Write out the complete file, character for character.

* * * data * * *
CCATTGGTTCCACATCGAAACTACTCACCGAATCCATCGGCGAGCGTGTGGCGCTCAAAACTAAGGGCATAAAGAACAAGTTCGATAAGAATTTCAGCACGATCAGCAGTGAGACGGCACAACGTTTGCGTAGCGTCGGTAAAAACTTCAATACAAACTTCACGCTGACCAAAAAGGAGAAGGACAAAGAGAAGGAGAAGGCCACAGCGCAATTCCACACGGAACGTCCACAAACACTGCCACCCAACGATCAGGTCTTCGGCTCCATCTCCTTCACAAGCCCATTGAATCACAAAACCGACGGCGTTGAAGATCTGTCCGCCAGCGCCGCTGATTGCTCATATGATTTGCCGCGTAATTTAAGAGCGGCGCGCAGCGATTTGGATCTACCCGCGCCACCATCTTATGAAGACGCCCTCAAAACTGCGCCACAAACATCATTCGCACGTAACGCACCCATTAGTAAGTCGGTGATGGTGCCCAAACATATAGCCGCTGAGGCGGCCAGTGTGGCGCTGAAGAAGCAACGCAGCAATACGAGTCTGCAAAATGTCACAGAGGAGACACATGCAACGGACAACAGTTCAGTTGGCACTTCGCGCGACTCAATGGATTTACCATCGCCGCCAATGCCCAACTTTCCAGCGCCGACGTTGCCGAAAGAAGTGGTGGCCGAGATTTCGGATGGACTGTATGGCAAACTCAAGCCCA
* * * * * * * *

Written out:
CCATTGGTTCCACATCGAAACTACTCACCGAATCCATCGGCGAGCGTGTGGCGCTCAAAACTAAGGGCATAAAGAACAAGTTCGATAAGAATTTCAGCACGATCAGCAGTGAGACGGCACAACGTTTGCGTAGCGTCGGTAAAAACTTCAATACAAACTTCACGCTGACCAAAAAGGAGAAGGACAAAGAGAAGGAGAAGGCCACAGCGCAATTCCACACGGAACGTCCACAAACACTGCCACCCAACGATCAGGTCTTCGGCTCCATCTCCTTCACAAGCCCATTGAATCACAAAACCGACGGCGTTGAAGATCTGTCCGCCAGCGCCGCTGATTGCTCATATGATTTGCCGCGTAATTTAAGAGCGGCGCGCAGCGATTTGGATCTACCCGCGCCACCATCTTATGAAGACGCCCTCAAAACTGCGCCACAAACATCATTCGCACGTAACGCACCCATTAGTAAGTCGGTGATGGTGCCCAAACATATAGCCGCTGAGGCGGCCAGTGTGGCGCTGAAGAAGCAACGCAGCAATACGAGTCTGCAAAATGTCACAGAGGAGACACATGCAACGGACAACAGTTCAGTTGGCACTTCGCGCGACTCAATGGATTTACCATCGCCGCCAATGCCCAACTTTCCAGCGCCGACGTTGCCGAAAGAAGTGGTGGCCGAGATTTCGGATGGACTGTATGGCAAACTCAAGCCCA